These topics are still relevant and I hope will attract some new comments.
I was reminded, when assessing a Dip ADDS (Adult Dyslexia Diagnosis and Support) Unit 2 module, of an interesting link between reading and punctuation. The ADDS candidate K (she knew I was writing this post) submitted a DVD where she had a really interesting conversation with her learner about how punctuation can be the key to good expression and intonation when reading (they were discussing exclamation marks and question marks). We know from Ivanic (1996) that “while reading probably doesn’t help students to learn to spell, it does seem to help some to punctuate.” Adult writers can improve their punctuation by reading their work aloud and listening for a complex mix of sound, structure and meaning in the words. However, perhaps reading with a greater awareness of punctuation also helps fluency and comprehension.
In my research I had one learner who never noticed sentence breaks when she was reading a text out loud. Though she read fluently and with reasonable accuracy, she could rarely recall more than the surface detail of what she had read. Somehow her style of reading was not giving her access to the meaning for full comprehension.
One of the interventions I tried with her was asking her to use a highlighter pen with one colour to mark up sentence breaks and another for commas. We did this a couple of times before reading the text together (we were reading Bram Stoker’s Dracula, as she had a passionate interest in horror stories!), as part of a series of directed activities related to texts (DARTs). It is possible she had some visual processing difficulties that meant punctuation marks did not stand out well for her. She certainly read with better expression after this activity.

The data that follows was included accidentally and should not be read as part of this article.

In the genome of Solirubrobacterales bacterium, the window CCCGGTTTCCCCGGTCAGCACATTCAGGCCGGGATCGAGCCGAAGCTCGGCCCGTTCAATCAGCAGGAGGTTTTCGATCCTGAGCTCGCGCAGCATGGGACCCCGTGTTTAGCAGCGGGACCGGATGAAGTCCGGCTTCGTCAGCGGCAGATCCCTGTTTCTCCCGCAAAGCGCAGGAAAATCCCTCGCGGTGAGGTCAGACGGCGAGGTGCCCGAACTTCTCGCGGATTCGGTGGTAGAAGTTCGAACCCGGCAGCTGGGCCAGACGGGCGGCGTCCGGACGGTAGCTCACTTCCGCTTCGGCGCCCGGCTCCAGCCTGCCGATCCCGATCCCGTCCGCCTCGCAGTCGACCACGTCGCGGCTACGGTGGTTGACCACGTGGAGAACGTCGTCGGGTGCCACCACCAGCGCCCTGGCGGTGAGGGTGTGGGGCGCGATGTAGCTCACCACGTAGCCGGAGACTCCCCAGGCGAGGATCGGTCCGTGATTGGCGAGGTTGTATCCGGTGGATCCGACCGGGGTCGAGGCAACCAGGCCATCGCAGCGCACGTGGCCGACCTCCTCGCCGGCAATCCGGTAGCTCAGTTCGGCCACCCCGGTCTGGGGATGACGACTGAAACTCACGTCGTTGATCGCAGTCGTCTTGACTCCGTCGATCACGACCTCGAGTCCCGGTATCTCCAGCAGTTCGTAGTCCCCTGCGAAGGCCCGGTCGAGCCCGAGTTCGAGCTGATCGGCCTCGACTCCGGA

In the re-assessment after 6 sessions of interventions, this learner dipped slightly in her reading accuracy and was one of the subjects who significantly slowed down her reading speed (half speeded up, half slowed down – which is an interesting finding to be discussed later). However she improved her comprehension score by 18%! Was she improving her access to the meaning of texts?
Clearly lots of other factors come into play, so it is impossible to tell if or how the work on punctuation worked; it was only one of the strategies we tried.
Ivanic, R (1996) Linguistics and non-standard punctuation, in Hall, N. and Robinson, A., eds. Learning about Punctuation, Portsmouth, NH, Heinemann.2 Comments so far: leave a comment or ask a question »
Recent research at Princeton University suggests that if new information is presented in a font which is harder to read then the extra effort expended in reading the text leads to greater retention of the subject matter. Details of this research can be found at the link below:
These research findings contradict the widely held view that easy to read fonts assist dyslexic learners both with speed of reading and comprehension. Ariel and Verdana fonts are generally adopted as dyslexia friendly options but in this research Haettenschweiler, Monotype Corsiva and Comic Sans Italicized were used.
The Princeton researchers acknowledge that if the texts are too difficult to read then this may discourage some learners from continuing to read the information. Interestingly they also suggest that the adoption of harder to read fonts would be a cost effective means of raising attainment!
I am sure this research will arouse strong opinions amongst fellow dyslexia practitioners. Please use our discussion area to share your views.3 Comments so far: leave a comment or ask a question »